different social and cultural contexts? This paper is based on both the personal experiences of the presenter (while living in the Middle East August-December, 2000) and a review of relevant literature.
Beyond the ‘Backpack’ of Privilege: White Feminist Anti-racism Strategies
Karen R. Lozano, Ending Violence Against Women Project, Golden, CO
ABSTRACT – For many white activists, Peggy McIntosh’s essay “White Privilege: Unpacking the Invisible Backpack” is an excellent introduction to the concept of racism and the ways that white people benefit from living in a racist society. In her essay, McIntosh shares her personal experiences as she struggled to understand racism, and she invites readers to examine white privilege in our own lives. In “Beyond the ‘Backpack’ of Privilege,” I begin my discussion where McIntosh’s ended, asking the question, “What will we do with such knowledge?” Now that we are conscious of white privilege, how can we take actions to challenge racism?
In order to answer this question, I conducted an extensive analysis of writings in feminist theory, women’s history, philosophy, and social psychology. I also participated in several campus antiracism protests, coalitions, and conferences. These activities provided me with praxis against which to evaluate feminist antiracism theories. In fact, examples of actual racial hate crimes that occurred at CU in 1998 are included in my discussion. Based on this interdisciplinary research as well as my practical experience, I present a series of strategies for white feminist antiracism activism, arguing that white feminists must take responsibility for antiracism initiatives.
This paper is not Privilege 101. It is about moving beyond our knowledge of privilege and working toward dismantling interpersonal and societal systems of injustice. The presentation is centrally focused on a feminist analysis of race/racism; issues specific to feminist/pro-feminist men will be addressed during group discussion.
The Matrix of Identity
David Greene, Ph.D., Ramapo College, Mahwah, NJ
ABSTRACT – In the introduction to Men’s Lives (2001), Michael Kimmel and Michael Messner tell us that, “In the contemporary United States, masculinity is constructed differently by class culture, by race and ethnicity, and by age. And each of these axes of masculinity modifies the others. Black masculinity differs from white masculinity, yet each of them is also further modified by class and age. A 30-year-old middle-class black man will have some things in common with a 30-year-old middle-class white man that he might not share with a 60-year-old working-class black man, although he will share with him elements of masculinity that are different from those of the white man of his class and age. The resulting matrix of masculinities is complicated by cross-cutting elements… .”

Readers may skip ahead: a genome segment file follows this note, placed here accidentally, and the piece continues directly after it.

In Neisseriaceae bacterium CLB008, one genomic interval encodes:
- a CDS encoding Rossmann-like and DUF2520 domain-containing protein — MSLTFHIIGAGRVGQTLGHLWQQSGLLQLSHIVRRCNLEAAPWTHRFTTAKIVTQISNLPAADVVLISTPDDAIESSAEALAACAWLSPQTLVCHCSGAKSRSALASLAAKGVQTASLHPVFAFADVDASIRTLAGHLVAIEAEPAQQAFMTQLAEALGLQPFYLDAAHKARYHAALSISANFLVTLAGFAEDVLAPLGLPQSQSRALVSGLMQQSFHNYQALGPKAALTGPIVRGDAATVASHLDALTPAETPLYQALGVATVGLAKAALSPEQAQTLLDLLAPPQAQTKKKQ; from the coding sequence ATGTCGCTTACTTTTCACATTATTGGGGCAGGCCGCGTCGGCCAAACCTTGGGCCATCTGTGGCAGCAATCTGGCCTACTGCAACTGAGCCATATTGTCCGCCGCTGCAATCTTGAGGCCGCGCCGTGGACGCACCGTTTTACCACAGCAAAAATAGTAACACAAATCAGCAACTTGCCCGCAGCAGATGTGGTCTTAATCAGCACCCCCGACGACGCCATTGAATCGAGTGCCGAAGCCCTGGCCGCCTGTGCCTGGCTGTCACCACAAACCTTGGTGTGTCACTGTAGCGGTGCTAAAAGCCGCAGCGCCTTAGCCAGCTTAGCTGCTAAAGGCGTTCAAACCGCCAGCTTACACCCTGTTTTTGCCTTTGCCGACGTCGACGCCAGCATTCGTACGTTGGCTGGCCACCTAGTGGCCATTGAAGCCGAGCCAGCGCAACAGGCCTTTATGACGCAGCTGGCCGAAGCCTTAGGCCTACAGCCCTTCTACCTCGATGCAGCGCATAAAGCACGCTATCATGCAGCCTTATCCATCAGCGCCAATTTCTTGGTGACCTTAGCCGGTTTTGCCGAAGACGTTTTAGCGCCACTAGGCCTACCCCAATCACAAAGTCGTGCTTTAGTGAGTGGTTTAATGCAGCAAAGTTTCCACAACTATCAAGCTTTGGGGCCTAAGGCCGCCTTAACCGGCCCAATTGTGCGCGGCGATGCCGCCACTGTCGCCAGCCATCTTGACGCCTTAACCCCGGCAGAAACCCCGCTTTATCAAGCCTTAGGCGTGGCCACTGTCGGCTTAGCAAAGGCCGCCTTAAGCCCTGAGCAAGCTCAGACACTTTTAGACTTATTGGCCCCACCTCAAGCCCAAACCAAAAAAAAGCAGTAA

For quite some time now, it has seemed clear to me that my primary identity is based upon my working-class background. Although I now earn my living as a college professor, my outlook, my values, my tastes, my friends, and my very sense of self seem rooted in the class that I came from. But, following Kimmel & Messner, isn’t all identity likely to be a matrix? Isn’t whatever we experience as our “core”–be it race, sex, or class–likely to be “complicated by cross-cutting elements?” Isn’t it likely that what feels like my working-class core, has been complicated by my sex, my race, my religion and other categorical aspects of my identity?
In this narrative paper, I attempt to use my own experience to answer these questions. My methodology consists of two steps. In the first I reflect upon the development of my identity centered only in my working-class origins–that is without reference to any of my other categorical memberships. In doing this, I am able to come up with eight aspects of who I am that seem clearly grounded in growing up working-class. In the second step, I introduce my other categorical memberships–sex, race, sexual orientation, immigrant status, ablebodiedness, religion–(and individual circumstances) and examine the dynamic role that they play in the formation of what seems to truly be the matrix of my identity.
Of particular interest to a men’s studies audience is what I discovered about the powerful and pervasive way that being a male interacted with the other factors. In fact, the clearest and most interesting dynamic uncovered in the narrative involves an interaction of social class, masculinity and religion. Conclusions about the nature of identity and further issues involved in conceptualizing it as a matrix are also presented.